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Citizenship: Is it More Than Just a Piece of Paper?

November 28, 2014

Spending a Sunday evening wandering along the Malecón, supporting a community initiative or getting involved with a local charity are all ways in which we interact and support our fellow citizens.

Puerto Vallarta, Mexico - I remember how proud I was when at the age of 18, I received my first British passport and even more proud when I used it for the first time to travel abroad. Forty-four years later, I was filled with an equal sense of pride when I received my Mexican passport and used it to travel to the US.

National pride is something we learn from family, school, and national programs and events. It is natural for us to cheer on our national teams and to celebrate and share in the achievements of our compatriots in both their professional and personal endeavors.

After many years of living in Mexico City, I moved more permanently to Puerto Vallarta. On Friday, November 14th, I read an article in the Vallarta Opína describing how the efforts and community spirit of Mexican and foreign nationals has been instrumental in maintaining and improving everyday life in Puerto Vallarta. This got me thinking a little more about citizenship and the role we play in the communities in which we live.


The term 'citizenship' is very complex. In its simplest form, citizenship is the legal link between an individual and the state. However, the concept of citizenship relates to many aspects of society, such as family, military service, the individual, freedom, religion, ethnicity and societal rules and norms to which a citizen needs to abide.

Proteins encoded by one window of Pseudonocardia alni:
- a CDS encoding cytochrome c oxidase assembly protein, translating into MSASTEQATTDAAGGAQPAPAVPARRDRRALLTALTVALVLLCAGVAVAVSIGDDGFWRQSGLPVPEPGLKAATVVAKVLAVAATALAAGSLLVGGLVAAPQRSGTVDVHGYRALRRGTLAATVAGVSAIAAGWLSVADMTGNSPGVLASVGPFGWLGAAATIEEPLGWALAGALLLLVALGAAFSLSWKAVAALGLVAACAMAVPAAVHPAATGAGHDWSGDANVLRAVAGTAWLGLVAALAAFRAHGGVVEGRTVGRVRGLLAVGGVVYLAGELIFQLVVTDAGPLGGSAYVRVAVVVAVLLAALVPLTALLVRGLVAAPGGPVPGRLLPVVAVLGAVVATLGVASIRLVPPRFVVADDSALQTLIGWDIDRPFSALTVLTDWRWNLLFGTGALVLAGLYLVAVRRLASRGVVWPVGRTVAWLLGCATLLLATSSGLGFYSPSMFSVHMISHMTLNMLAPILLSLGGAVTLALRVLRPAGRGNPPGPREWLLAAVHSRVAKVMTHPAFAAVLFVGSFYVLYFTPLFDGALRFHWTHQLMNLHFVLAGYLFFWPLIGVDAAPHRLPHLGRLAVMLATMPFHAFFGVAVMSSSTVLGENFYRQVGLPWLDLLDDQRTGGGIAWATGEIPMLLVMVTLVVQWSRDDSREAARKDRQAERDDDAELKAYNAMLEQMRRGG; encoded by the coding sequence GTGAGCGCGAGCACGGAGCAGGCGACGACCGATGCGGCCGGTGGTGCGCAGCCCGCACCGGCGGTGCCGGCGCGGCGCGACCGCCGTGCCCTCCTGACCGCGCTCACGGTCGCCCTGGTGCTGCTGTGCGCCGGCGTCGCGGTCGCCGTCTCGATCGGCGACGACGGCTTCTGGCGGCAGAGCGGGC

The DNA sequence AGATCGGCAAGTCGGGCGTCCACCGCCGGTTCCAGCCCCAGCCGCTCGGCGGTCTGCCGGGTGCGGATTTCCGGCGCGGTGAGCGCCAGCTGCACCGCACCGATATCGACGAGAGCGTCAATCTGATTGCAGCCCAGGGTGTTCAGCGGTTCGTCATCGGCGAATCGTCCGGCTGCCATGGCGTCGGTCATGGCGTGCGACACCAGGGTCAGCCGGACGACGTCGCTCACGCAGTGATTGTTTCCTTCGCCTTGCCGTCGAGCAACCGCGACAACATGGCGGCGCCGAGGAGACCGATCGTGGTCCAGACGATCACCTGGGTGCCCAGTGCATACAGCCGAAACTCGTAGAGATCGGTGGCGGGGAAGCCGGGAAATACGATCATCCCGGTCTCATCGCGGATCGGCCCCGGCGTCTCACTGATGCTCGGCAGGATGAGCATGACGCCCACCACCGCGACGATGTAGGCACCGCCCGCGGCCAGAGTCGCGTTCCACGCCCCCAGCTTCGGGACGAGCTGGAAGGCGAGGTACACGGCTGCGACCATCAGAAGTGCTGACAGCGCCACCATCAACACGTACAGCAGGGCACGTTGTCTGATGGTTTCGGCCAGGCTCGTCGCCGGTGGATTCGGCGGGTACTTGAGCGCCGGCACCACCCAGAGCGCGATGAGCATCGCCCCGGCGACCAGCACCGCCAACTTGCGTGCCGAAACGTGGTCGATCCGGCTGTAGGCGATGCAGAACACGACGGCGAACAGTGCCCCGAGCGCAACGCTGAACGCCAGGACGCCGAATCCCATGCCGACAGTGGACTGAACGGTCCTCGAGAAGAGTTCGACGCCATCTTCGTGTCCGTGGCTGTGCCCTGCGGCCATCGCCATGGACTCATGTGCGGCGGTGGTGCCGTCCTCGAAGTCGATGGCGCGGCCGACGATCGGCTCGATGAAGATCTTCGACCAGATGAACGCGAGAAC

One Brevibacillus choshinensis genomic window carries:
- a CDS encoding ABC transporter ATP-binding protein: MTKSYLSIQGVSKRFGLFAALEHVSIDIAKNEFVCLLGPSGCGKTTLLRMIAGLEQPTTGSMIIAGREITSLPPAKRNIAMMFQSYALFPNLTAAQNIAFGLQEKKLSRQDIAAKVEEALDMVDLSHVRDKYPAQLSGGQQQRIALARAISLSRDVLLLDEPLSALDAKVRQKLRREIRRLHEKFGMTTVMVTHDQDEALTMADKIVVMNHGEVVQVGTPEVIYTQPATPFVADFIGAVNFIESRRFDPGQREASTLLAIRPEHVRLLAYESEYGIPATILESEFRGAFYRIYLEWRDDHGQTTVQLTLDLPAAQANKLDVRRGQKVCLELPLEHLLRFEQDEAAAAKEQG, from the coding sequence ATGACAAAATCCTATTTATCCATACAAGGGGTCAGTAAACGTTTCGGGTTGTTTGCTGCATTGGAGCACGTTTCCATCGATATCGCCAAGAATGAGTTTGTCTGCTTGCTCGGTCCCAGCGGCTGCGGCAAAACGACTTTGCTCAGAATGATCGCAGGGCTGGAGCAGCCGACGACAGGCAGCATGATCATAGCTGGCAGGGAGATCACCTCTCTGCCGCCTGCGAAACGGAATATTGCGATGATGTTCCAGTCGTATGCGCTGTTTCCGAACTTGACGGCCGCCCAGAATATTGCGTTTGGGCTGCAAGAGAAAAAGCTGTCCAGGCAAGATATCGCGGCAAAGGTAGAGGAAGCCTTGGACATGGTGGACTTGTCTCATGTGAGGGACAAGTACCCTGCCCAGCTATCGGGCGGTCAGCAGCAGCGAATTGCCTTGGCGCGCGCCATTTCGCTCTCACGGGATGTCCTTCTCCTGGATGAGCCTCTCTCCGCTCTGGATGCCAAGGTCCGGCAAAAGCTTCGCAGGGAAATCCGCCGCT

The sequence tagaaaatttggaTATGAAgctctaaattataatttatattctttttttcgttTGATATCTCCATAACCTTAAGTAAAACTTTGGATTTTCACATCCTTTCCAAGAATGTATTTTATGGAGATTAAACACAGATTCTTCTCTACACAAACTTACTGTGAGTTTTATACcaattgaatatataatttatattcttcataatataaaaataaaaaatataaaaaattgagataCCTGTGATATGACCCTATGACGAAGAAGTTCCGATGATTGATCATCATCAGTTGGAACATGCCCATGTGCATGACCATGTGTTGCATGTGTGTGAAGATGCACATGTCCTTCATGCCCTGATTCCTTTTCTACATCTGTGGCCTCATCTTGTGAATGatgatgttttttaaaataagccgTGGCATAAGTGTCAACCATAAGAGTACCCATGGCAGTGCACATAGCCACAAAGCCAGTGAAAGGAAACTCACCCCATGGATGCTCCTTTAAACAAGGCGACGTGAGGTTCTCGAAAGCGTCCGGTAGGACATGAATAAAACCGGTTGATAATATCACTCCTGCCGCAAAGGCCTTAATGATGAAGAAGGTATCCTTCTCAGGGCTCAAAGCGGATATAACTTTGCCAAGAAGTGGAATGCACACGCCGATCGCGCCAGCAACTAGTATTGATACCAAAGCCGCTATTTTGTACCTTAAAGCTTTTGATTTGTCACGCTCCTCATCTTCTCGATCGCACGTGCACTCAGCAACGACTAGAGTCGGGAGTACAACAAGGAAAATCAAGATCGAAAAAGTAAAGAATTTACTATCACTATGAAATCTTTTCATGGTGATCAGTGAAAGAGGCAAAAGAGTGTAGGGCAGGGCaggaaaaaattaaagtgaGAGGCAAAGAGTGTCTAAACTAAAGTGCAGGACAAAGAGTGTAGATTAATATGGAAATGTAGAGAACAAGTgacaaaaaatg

In the book Citizenship: Critical Concepts, the British politician Douglas Hurd remarked that citizenship essentially means doing good for others.¹ I have no authority to debate the complexities of citizenship and will leave that to others but living in this multi-national paradise called Puerto Vallarta, I realize that the attraction of many Mexican and foreign nationals lies in the way in which the citizens of Vallarta live. I believe that the unique charm of Puerto Vallarta lies in the community spirit that has developed among those who live here, whether temporary or full-time, Mexican or foreign national.

Spending a Sunday evening wandering along the Malecón, seeing a production being performed by one of the local theatres, supporting a community initiative or local charity are all ways in which we interact and support our community and fellow citizens.

Citizenship is not a piece of paper or a passport, it is a state of mind, and I hope that as the high season gets underway, everyone who lives here, no matter what their official status be, continues to support each individual, business and organization to maintain the character of Puerto Vallarta and show pride in being a citizen of this beautiful city.

1. Oldfield, Adrian; Bryan Turner and Peter Hamilton (editors) (1994). Citizenship: Critical Concepts. United States and Canada: Routledge. pp. 476 pages total; source: The Political Quarterly, 1990 vol.61, pp. 177-187; in the book, pages 188+.

Ian Shepherd is a Real Estate agent at Tropicasa Realty. If you are thinking about buying or selling an investment property in Puerto Vallarta or the Banderas Bay area, contact him at ian(at)tropicasa.com or (551) 951-7400.
Since 1997, Wayne Franklin and his team at Tropicasa Realty have been a trusted name in Puerto Vallarta real estate. Tropicasa Realty is the region's representative for "The Leading Agents of the World" and with over 100 years of combined experience in real estate, all agents of the company are affiliated with AMPI. Wayne Franklin or any member of his knowledgeable team can be contacted in-person at their Romantic Zone Office - Pulpito 145-A at Olas Altas or in their San Marino Office - San Marino Hotel at Rodolfo Gomez 111-4. While in PV they can be reached at (322) 222-6505 or by calling 866-978-5539 (Toll-Free) from the U.S.

Click HERE to learn more about Tropicasa Realty, or visit tropicasa.com.